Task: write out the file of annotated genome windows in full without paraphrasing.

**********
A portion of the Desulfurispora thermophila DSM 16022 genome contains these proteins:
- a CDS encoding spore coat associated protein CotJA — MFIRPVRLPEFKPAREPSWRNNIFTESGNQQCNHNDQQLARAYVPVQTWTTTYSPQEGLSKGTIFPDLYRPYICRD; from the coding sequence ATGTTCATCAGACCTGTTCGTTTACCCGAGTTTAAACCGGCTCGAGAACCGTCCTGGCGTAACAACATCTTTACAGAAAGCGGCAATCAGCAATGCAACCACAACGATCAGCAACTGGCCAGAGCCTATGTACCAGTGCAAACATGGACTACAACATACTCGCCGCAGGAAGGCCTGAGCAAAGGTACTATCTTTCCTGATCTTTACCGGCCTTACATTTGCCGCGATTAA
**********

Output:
A portion of the Desulfurispora thermophila DSM 16022 genome contains these proteins:
- a CDS encoding spore coat associated protein CotJA — MFIRPVRLPEFKPAREPSWRNNIFTESGNQQCNHNDQQLARAYVPVQTWTTTYSPQEGLSKGTIFPDLYRPYICRD; from the coding sequence ATGTTCATCAGACCTGTTCGTTTACCCGAGTTTAAACCGGCTCGAGAACCGTCCTGGCGTAACAACATCTTTACAGAAAGCGGCAATCAGCAATGCAACCACAACGATCAGCAACTGGCCAGAGCCTATGTACCAGTGCAAACATGGACTACAACATACTCGCCGCAGGAAGGCCTGAGCAAAGGTACTATCTTTCCTGATCTTTACCGGCCTTACATTTGCCGCGATTAA